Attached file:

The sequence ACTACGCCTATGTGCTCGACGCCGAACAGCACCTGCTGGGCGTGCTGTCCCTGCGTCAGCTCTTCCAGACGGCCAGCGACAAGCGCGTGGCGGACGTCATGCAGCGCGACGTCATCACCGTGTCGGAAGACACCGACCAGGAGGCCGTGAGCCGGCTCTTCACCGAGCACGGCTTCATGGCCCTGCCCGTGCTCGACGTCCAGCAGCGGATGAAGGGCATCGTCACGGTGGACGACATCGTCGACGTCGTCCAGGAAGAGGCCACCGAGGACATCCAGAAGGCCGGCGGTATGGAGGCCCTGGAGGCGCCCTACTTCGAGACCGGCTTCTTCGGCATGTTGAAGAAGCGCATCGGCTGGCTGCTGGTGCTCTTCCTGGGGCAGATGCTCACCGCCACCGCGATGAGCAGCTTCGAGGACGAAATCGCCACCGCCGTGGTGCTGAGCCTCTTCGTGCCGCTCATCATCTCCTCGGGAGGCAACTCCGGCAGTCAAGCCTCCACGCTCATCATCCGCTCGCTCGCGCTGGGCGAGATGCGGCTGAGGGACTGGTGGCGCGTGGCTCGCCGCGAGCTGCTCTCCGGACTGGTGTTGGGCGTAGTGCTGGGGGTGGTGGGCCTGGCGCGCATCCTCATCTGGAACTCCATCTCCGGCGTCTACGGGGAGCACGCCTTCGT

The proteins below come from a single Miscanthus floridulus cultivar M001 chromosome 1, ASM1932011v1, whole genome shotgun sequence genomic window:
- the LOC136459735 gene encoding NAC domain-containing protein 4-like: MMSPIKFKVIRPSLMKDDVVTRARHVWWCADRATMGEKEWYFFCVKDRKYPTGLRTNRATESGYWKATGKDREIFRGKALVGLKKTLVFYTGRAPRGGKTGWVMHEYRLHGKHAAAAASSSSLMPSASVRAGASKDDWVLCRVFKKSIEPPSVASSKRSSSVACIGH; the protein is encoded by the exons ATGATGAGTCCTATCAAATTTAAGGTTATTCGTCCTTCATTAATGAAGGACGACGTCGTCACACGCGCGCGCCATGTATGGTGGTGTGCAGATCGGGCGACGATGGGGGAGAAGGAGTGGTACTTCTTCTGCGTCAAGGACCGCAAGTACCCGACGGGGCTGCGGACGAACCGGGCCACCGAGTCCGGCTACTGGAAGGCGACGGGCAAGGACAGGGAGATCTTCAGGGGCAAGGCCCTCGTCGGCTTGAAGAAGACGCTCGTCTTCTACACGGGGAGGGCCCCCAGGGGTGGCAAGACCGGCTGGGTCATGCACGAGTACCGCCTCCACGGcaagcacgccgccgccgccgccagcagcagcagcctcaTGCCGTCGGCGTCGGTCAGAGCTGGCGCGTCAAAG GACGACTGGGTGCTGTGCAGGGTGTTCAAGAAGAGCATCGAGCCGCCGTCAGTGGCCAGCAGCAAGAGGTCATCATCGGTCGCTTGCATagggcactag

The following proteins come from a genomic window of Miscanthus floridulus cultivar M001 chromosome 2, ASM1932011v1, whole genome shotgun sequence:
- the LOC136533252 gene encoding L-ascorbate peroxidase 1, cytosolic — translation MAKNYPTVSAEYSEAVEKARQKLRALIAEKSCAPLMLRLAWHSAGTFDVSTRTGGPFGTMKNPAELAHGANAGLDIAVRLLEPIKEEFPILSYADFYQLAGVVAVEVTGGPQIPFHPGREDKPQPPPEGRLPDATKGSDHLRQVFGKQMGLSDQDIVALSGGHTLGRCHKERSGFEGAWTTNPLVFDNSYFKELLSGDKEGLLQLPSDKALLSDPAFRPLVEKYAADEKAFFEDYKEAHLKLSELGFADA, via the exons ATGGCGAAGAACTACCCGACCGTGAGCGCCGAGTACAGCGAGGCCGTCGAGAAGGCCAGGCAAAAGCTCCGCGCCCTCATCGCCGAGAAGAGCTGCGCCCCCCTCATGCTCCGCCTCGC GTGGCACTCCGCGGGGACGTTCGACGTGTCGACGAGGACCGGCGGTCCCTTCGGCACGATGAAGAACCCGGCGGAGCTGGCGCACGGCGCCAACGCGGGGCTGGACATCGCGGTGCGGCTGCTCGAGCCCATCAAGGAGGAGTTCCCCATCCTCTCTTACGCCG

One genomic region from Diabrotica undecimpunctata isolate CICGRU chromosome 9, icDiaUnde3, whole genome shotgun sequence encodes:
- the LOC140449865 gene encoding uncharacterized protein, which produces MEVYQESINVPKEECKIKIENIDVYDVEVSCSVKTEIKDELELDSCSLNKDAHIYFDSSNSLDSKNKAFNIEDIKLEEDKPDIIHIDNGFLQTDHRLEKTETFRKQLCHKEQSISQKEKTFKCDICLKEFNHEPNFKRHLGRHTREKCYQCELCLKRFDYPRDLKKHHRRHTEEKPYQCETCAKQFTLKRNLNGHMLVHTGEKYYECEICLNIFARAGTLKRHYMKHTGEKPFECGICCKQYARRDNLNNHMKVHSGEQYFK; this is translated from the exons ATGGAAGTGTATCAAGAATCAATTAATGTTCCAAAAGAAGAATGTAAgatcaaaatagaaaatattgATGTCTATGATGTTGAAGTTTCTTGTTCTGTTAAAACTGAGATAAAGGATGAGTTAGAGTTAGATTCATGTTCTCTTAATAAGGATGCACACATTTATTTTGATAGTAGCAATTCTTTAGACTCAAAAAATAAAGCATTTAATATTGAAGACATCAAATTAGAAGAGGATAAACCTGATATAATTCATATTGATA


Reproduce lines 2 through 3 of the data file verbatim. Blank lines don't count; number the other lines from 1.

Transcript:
The proteins below come from a single Miscanthus floridulus cultivar M001 chromosome 1, ASM1932011v1, whole genome shotgun sequence genomic window:
- the LOC136459735 gene encoding NAC domain-containing protein 4-like: MMSPIKFKVIRPSLMKDDVVTRARHVWWCADRATMGEKEWYFFCVKDRKYPTGLRTNRATESGYWKATGKDREIFRGKALVGLKKTLVFYTGRAPRGGKTGWVMHEYRLHGKHAAAAASSSSLMPSASVRAGASKDDWVLCRVFKKSIEPPSVASSKRSSSVACIGH; the protein is encoded by the exons ATGATGAGTCCTATCAAATTTAAGGTTATTCGTCCTTCATTAATGAAGGACGACGTCGTCACACGCGCGCGCCATGTATGGTGGTGTGCAGATCGGGCGACGATGGGGGAGAAGGAGTGGTACTTCTTCTGCGTCAAGGACCGCAAGTACCCGACGGGGCTGCGGACGAACCGGGCCACCGAGTCCGGCTACTGGAAGGCGACGGGCAAGGACAGGGAGATCTTCAGGGGCAAGGCCCTCGTCGGCTTGAAGAAGACGCTCGTCTTCTACACGGGGAGGGCCCCCAGGGGTGGCAAGACCGGCTGGGTCATGCACGAGTACCGCCTCCACGGcaagcacgccgccgccgccgccagcagcagcagcctcaTGCCGTCGGCGTCGGTCAGAGCTGGCGCGTCAAAG GACGACTGGGTGCTGTGCAGGGTGTTCAAGAAGAGCATCGAGCCGCCGTCAGTGGCCAGCAGCAAGAGGTCATCATCGGTCGCTTGCATagggcactag